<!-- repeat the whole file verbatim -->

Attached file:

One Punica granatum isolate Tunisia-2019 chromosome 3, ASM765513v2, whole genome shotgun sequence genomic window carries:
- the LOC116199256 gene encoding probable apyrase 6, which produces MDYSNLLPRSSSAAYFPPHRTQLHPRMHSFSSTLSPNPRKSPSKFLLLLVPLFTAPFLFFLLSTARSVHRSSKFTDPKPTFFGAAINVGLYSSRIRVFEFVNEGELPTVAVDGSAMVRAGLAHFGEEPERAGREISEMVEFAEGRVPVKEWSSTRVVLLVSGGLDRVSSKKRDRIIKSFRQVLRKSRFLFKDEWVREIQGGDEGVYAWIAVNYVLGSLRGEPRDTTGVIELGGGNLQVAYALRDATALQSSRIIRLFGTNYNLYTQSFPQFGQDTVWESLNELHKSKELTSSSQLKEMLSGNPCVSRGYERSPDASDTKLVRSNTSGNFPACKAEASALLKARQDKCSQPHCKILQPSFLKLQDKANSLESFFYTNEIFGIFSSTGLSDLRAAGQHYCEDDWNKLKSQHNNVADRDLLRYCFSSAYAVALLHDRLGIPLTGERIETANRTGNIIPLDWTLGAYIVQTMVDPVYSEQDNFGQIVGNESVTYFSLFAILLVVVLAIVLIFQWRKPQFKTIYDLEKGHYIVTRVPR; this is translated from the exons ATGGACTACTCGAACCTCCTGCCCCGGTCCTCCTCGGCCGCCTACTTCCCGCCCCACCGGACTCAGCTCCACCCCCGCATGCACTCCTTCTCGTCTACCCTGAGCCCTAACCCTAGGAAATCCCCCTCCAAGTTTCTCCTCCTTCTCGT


One Punica granatum isolate Tunisia-2019 chromosome 3, ASM765513v2, whole genome shotgun sequence genomic window carries:
- the LOC116199256 gene encoding probable apyrase 6, which produces MDYSNLLPRSSSAAYFPPHRTQLHPRMHSFSSTLSPNPRKSPSKFLLLLVPLFTAPFLFFLLSTARSVHRSSKFTDPKPTFFGAAINVGLYSSRIRVFEFVNEGELPTVAVDGSAMVRAGLAHFGEEPERAGREISEMVEFAEGRVPVKEWSSTRVVLLVSGGLDRVSSKKRDRIIKSFRQVLRKSRFLFKDEWVREIQGGDEGVYAWIAVNYVLGSLRGEPRDTTGVIELGGGNLQVAYALRDATALQSSRIIRLFGTNYNLYTQSFPQFGQDTVWESLNELHKSKELTSSSQLKEMLSGNPCVSRGYERSPDASDTKLVRSNTSGNFPACKAEASALLKARQDKCSQPHCKILQPSFLKLQDKANSLESFFYTNEIFGIFSSTGLSDLRAAGQHYCEDDWNKLKSQHNNVADRDLLRYCFSSAYAVALLHDRLGIPLTGERIETANRTGNIIPLDWTLGAYIVQTMVDPVYSEQDNFGQIVGNESVTYFSLFAILLVVVLAIVLIFQWRKPQFKTIYDLEKGHYIVTRVPR; this is translated from the exons ATGGACTACTCGAACCTCCTGCCCCGGTCCTCCTCGGCCGCCTACTTCCCGCCCCACCGGACTCAGCTCCACCCCCGCATGCACTCCTTCTCGTCTACCCTGAGCCCTAACCCTAGGAAATCCCCCTCCAAGTTTCTCCTCCTTCTCGT